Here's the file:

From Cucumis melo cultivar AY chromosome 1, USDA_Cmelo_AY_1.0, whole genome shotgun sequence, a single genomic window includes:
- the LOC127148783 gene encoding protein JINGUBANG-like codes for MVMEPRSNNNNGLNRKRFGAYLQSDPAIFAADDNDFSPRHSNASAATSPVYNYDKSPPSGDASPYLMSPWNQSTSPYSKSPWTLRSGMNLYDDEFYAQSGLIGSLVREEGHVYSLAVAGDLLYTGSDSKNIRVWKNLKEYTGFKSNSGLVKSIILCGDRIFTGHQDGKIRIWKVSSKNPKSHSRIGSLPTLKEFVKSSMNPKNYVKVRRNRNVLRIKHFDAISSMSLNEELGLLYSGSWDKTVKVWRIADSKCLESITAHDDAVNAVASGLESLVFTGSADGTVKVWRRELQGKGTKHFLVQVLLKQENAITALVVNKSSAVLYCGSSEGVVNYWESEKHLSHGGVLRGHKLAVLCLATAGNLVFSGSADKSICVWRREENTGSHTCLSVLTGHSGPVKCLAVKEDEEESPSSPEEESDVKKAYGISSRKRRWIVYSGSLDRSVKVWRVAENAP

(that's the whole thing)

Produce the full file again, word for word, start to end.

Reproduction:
From Cucumis melo cultivar AY chromosome 1, USDA_Cmelo_AY_1.0, whole genome shotgun sequence, a single genomic window includes:
- the LOC127148783 gene encoding protein JINGUBANG-like codes for MVMEPRSNNNNGLNRKRFGAYLQSDPAIFAADDNDFSPRHSNASAATSPVYNYDKSPPSGDASPYLMSPWNQSTSPYSKSPWTLRSGMNLYDDEFYAQSGLIGSLVREEGHVYSLAVAGDLLYTGSDSKNIRVWKNLKEYTGFKSNSGLVKSIILCGDRIFTGHQDGKIRIWKVSSKNPKSHSRIGSLPTLKEFVKSSMNPKNYVKVRRNRNVLRIKHFDAISSMSLNEELGLLYSGSWDKTVKVWRIADSKCLESITAHDDAVNAVASGLESLVFTGSADGTVKVWRRELQGKGTKHFLVQVLLKQENAITALVVNKSSAVLYCGSSEGVVNYWESEKHLSHGGVLRGHKLAVLCLATAGNLVFSGSADKSICVWRREENTGSHTCLSVLTGHSGPVKCLAVKEDEEESPSSPEEESDVKKAYGISSRKRRWIVYSGSLDRSVKVWRVAENAP